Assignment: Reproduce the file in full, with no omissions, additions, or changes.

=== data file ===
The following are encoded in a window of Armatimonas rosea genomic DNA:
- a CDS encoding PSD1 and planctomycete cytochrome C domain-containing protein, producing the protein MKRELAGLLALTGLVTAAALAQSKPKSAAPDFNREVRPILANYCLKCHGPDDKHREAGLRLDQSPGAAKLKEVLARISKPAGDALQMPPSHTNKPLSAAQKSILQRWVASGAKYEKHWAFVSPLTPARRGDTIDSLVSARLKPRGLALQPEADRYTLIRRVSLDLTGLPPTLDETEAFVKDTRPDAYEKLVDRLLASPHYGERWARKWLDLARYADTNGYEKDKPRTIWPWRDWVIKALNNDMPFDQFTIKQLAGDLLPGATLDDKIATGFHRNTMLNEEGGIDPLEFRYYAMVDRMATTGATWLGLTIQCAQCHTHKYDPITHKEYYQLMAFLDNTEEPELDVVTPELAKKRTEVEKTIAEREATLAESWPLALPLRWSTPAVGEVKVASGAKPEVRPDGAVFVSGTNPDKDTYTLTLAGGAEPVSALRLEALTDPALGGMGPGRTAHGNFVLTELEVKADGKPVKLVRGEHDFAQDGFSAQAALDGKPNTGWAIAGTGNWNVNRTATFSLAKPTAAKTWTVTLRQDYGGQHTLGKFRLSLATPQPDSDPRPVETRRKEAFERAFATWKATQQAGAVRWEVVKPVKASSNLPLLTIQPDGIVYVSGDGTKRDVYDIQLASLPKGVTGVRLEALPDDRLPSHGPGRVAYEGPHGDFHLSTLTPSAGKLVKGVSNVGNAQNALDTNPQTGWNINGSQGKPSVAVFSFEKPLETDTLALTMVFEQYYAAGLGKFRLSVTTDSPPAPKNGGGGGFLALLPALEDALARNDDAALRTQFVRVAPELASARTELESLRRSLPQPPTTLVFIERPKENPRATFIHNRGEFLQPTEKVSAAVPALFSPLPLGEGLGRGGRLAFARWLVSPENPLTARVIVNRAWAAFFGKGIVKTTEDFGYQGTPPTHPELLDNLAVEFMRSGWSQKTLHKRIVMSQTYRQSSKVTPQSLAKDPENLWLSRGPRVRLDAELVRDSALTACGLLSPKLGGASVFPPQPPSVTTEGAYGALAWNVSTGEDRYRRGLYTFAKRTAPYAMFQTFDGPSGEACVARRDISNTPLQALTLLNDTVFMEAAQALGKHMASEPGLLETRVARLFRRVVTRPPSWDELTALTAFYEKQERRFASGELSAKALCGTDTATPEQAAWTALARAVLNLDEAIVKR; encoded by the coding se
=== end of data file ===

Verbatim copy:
The following are encoded in a window of Armatimonas rosea genomic DNA:
- a CDS encoding PSD1 and planctomycete cytochrome C domain-containing protein, producing the protein MKRELAGLLALTGLVTAAALAQSKPKSAAPDFNREVRPILANYCLKCHGPDDKHREAGLRLDQSPGAAKLKEVLARISKPAGDALQMPPSHTNKPLSAAQKSILQRWVASGAKYEKHWAFVSPLTPARRGDTIDSLVSARLKPRGLALQPEADRYTLIRRVSLDLTGLPPTLDETEAFVKDTRPDAYEKLVDRLLASPHYGERWARKWLDLARYADTNGYEKDKPRTIWPWRDWVIKALNNDMPFDQFTIKQLAGDLLPGATLDDKIATGFHRNTMLNEEGGIDPLEFRYYAMVDRMATTGATWLGLTIQCAQCHTHKYDPITHKEYYQLMAFLDNTEEPELDVVTPELAKKRTEVEKTIAEREATLAESWPLALPLRWSTPAVGEVKVASGAKPEVRPDGAVFVSGTNPDKDTYTLTLAGGAEPVSALRLEALTDPALGGMGPGRTAHGNFVLTELEVKADGKPVKLVRGEHDFAQDGFSAQAALDGKPNTGWAIAGTGNWNVNRTATFSLAKPTAAKTWTVTLRQDYGGQHTLGKFRLSLATPQPDSDPRPVETRRKEAFERAFATWKATQQAGAVRWEVVKPVKASSNLPLLTIQPDGIVYVSGDGTKRDVYDIQLASLPKGVTGVRLEALPDDRLPSHGPGRVAYEGPHGDFHLSTLTPSAGKLVKGVSNVGNAQNALDTNPQTGWNINGSQGKPSVAVFSFEKPLETDTLALTMVFEQYYAAGLGKFRLSVTTDSPPAPKNGGGGGFLALLPALEDALARNDDAALRTQFVRVAPELASARTELESLRRSLPQPPTTLVFIERPKENPRATFIHNRGEFLQPTEKVSAAVPALFSPLPLGEGLGRGGRLAFARWLVSPENPLTARVIVNRAWAAFFGKGIVKTTEDFGYQGTPPTHPELLDNLAVEFMRSGWSQKTLHKRIVMSQTYRQSSKVTPQSLAKDPENLWLSRGPRVRLDAELVRDSALTACGLLSPKLGGASVFPPQPPSVTTEGAYGALAWNVSTGEDRYRRGLYTFAKRTAPYAMFQTFDGPSGEACVARRDISNTPLQALTLLNDTVFMEAAQALGKHMASEPGLLETRVARLFRRVVTRPPSWDELTALTAFYEKQERRFASGELSAKALCGTDTATPEQAAWTALARAVLNLDEAIVKR; encoded by the coding se